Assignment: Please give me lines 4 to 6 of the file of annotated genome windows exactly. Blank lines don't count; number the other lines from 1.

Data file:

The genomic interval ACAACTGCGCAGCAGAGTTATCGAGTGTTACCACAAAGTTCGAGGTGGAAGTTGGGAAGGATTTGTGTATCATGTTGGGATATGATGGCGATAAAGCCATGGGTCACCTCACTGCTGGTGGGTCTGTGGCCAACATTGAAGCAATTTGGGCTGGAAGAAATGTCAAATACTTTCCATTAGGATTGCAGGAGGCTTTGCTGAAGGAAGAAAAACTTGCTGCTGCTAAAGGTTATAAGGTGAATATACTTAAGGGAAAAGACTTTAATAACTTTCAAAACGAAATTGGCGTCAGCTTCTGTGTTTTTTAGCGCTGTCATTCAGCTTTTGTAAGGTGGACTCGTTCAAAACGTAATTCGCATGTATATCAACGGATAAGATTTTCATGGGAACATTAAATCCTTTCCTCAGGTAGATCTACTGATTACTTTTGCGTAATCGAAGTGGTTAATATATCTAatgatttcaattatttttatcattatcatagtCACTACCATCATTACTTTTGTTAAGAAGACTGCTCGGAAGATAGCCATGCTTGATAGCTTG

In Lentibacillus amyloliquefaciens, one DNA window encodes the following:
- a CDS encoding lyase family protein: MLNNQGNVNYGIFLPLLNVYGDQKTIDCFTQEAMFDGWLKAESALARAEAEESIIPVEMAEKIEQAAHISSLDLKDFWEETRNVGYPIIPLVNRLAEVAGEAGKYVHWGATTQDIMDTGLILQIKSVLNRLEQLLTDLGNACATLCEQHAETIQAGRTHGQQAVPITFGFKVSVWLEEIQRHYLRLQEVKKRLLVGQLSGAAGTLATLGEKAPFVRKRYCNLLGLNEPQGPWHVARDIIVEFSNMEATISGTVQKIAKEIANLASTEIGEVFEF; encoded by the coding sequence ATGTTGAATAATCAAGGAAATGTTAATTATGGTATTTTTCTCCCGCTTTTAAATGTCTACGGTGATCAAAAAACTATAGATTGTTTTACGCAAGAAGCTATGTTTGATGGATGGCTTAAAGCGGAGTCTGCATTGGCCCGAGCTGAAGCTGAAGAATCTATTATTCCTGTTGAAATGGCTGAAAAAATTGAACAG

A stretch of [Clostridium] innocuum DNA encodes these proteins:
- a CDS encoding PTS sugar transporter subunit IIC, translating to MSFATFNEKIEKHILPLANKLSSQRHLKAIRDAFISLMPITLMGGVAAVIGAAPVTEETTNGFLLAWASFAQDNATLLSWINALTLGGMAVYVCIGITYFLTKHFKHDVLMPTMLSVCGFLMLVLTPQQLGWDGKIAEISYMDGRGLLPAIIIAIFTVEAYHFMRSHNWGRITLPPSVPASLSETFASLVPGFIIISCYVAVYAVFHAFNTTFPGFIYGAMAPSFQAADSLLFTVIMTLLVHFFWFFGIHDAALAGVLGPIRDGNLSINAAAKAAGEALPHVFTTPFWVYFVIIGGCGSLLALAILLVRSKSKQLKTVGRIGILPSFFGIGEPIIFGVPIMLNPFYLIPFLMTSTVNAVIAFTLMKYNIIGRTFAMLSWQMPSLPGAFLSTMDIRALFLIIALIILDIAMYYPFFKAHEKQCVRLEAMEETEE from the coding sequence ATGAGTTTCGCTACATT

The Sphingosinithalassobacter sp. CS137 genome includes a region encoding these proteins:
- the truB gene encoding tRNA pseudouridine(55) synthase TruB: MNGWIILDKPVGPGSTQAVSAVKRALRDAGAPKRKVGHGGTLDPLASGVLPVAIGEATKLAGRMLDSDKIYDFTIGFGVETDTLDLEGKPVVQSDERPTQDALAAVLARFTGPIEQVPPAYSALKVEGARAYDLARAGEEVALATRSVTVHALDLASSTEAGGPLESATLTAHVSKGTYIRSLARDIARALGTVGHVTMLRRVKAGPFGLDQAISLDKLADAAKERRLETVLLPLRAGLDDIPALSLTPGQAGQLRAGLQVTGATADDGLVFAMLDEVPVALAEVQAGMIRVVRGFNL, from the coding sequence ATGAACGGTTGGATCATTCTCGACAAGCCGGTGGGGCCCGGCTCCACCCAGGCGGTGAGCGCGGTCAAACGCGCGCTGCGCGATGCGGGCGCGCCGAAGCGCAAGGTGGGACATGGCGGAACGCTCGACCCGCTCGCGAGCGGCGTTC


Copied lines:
A stretch of [Clostridium] innocuum DNA encodes these proteins:
- a CDS encoding PTS sugar transporter subunit IIC, translating to MSFATFNEKIEKHILPLANKLSSQRHLKAIRDAFISLMPITLMGGVAAVIGAAPVTEETTNGFLLAWASFAQDNATLLSWINALTLGGMAVYVCIGITYFLTKHFKHDVLMPTMLSVCGFLMLVLTPQQLGWDGKIAEISYMDGRGLLPAIIIAIFTVEAYHFMRSHNWGRITLPPSVPASLSETFASLVPGFIIISCYVAVYAVFHAFNTTFPGFIYGAMAPSFQAADSLLFTVIMTLLVHFFWFFGIHDAALAGVLGPIRDGNLSINAAAKAAGEALPHVFTTPFWVYFVIIGGCGSLLALAILLVRSKSKQLKTVGRIGILPSFFGIGEPIIFGVPIMLNPFYLIPFLMTSTVNAVIAFTLMKYNIIGRTFAMLSWQMPSLPGAFLSTMDIRALFLIIALIILDIAMYYPFFKAHEKQCVRLEAMEETEE from the coding sequence ATGAGTTTCGCTACATT

The Sphingosinithalassobacter sp. CS137 genome includes a region encoding these proteins: